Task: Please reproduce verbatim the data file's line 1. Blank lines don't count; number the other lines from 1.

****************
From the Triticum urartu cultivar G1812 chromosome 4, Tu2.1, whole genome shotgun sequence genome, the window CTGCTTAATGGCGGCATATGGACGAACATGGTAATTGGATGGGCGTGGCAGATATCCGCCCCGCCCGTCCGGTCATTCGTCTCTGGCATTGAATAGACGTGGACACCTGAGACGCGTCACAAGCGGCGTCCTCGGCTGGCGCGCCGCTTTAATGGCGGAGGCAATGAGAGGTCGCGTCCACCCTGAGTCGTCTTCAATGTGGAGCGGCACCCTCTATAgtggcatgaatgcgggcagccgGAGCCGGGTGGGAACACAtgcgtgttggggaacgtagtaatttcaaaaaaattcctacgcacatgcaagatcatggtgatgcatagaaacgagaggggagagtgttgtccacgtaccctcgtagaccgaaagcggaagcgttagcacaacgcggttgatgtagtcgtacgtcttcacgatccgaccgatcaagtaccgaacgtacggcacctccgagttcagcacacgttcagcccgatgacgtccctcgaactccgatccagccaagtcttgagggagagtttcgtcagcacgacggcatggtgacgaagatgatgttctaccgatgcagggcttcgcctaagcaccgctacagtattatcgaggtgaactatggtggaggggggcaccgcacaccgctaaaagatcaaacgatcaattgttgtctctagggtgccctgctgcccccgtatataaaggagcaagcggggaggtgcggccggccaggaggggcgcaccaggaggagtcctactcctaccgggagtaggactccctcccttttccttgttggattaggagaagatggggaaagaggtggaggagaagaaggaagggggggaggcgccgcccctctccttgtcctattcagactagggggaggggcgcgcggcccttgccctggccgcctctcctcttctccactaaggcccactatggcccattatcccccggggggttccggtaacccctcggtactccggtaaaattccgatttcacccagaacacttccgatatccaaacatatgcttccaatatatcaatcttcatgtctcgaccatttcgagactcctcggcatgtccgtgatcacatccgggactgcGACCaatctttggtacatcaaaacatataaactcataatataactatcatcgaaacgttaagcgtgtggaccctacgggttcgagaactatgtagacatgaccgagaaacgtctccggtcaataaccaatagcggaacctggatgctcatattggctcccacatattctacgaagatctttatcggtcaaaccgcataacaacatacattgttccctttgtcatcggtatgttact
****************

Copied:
From the Triticum urartu cultivar G1812 chromosome 4, Tu2.1, whole genome shotgun sequence genome, the window CTGCTTAATGGCGGCATATGGACGAACATGGTAATTGGATGGGCGTGGCAGATATCCGCCCCGCCCGTCCGGTCATTCGTCTCTGGCATTGAATAGACGTGGACACCTGAGACGCGTCACAAGCGGCGTCCTCGGCTGGCGCGCCGCTTTAATGGCGGAGGCAATGAGAGGTCGCGTCCACCCTGAGTCGTCTTCAATGTGGAGCGGCACCCTCTATAgtggcatgaatgcgggcagccgGAGCCGGGTGGGAACACAtgcgtgttggggaacgtagtaatttcaaaaaaattcctacgcacatgcaagatcatggtgatgcatagaaacgagaggggagagtgttgtccacgtaccctcgtagaccgaaagcggaagcgttagcacaacgcggttgatgtagtcgtacgtcttcacgatccgaccgatcaagtaccgaacgtacggcacctccgagttcagcacacgttcagcccgatgacgtccctcgaactccgatccagccaagtcttgagggagagtttcgtcagcacgacggcatggtgacgaagatgatgttctaccgatgcagggcttcgcctaagcaccgctacagtattatcgaggtgaactatggtggaggggggcaccgcacaccgctaaaagatcaaacgatcaattgttgtctctagggtgccctgctgcccccgtatataaaggagcaagcggggaggtgcggccggccaggaggggcgcaccaggaggagtcctactcctaccgggagtaggactccctcccttttccttgttggattaggagaagatggggaaagaggtggaggagaagaaggaagggggggaggcgccgcccctctccttgtcctattcagactagggggaggggcgcgcggcccttgccctggccgcctctcctcttctccactaaggcccactatggcccattatcccccggggggttccggtaacccctcggtactccggtaaaattccgatttcacccagaacacttccgatatccaaacatatgcttccaatatatcaatcttcatgtctcgaccatttcgagactcctcggcatgtccgtgatcacatccgggactgcGACCaatctttggtacatcaaaacatataaactcataatataactatcatcgaaacgttaagcgtgtggaccctacgggttcgagaactatgtagacatgaccgagaaacgtctccggtcaataaccaatagcggaacctggatgctcatattggctcccacatattctacgaagatctttatcggtcaaaccgcataacaacatacattgttccctttgtcatcggtatgttact